Since the dawn of underwater photography, researchers have been trying to capture the giant squid (Architeuthis) on film, but to no avail. Noisy, brightly lit submersibles kept the enormous creatures at bay. But now, smarter technology has enabled scientists — and the rest of the world — to finally glimpse giant squids in their natural habitats.
Edith Widder, an oceanographer specializing in bioluminescence, is the tech-savvy scientist who made this year’s Discovery Channel expedition to film the giant squid a success.
Widder’s research focuses on developing unobtrusive ways to observe underwater animals in their natural environments. She recently spoke at the TED 2013 Conference in Long Beach, Calif., where she explained how she and her fellow researchers were able to finally capture the elusive giant squid on film.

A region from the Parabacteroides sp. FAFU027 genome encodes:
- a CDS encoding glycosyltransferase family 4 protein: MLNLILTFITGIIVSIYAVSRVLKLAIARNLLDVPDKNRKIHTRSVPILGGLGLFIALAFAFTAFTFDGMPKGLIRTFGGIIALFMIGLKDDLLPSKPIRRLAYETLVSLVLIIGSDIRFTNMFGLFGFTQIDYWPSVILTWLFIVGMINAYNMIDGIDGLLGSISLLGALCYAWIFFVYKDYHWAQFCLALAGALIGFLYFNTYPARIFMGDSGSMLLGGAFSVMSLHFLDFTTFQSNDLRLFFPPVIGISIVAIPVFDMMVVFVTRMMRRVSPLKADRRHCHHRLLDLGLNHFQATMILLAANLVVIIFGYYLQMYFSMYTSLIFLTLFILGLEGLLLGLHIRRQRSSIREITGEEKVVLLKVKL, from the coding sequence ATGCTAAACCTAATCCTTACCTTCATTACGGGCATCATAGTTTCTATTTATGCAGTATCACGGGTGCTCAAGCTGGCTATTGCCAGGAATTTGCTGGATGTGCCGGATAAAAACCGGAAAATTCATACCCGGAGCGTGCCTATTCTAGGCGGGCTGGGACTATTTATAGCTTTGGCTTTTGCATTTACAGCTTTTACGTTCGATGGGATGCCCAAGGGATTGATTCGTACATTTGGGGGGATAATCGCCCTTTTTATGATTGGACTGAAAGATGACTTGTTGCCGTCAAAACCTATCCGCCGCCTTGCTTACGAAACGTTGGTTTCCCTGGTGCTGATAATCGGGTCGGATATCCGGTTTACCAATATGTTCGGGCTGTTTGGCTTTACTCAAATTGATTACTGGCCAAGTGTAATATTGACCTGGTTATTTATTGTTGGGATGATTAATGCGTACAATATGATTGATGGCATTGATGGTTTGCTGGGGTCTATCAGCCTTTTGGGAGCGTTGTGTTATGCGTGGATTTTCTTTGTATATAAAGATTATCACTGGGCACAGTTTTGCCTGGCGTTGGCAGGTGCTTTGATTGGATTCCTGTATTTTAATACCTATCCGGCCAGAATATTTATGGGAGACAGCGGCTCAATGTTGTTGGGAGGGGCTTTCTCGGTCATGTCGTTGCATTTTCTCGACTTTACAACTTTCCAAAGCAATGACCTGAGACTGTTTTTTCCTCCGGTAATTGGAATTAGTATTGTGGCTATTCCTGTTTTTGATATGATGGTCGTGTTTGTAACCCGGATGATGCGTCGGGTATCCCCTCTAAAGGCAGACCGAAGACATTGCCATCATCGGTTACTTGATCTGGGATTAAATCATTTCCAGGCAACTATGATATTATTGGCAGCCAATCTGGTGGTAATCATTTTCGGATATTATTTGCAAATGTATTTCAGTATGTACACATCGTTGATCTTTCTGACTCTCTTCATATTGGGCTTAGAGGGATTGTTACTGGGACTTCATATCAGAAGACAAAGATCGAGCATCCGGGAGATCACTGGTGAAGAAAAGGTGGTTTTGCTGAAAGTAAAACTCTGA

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National Fisherman Live: 3/10/15
In this episode, Online Editor Leslie Taylor talks with Mike McLouglin, vice president of Dunlop Industrial and Protective Footwear.
National Fisherman Live: 2/24/15
In this episode:
March date set for disaster aid dispersal
Oregon LNG project could disrupt fishing
NOAA tweaks gear marking requirement
N.C. launches first commercial/recreational dock
Spiny lobster traps limits not well received
Today Sen. Lisa Murkowski (R-AK) introduced legislation to extend a permanent exemption for incidental runoff from small commercial fishing boats.
The National Working Waterfront Network is now accepting abstracts and session proposals for the next National Working Waterfronts & Waterways Symposium, taking place Nov. 16-19 in Tampa, Fla. The deadline is Tax Day, April 15.Read more...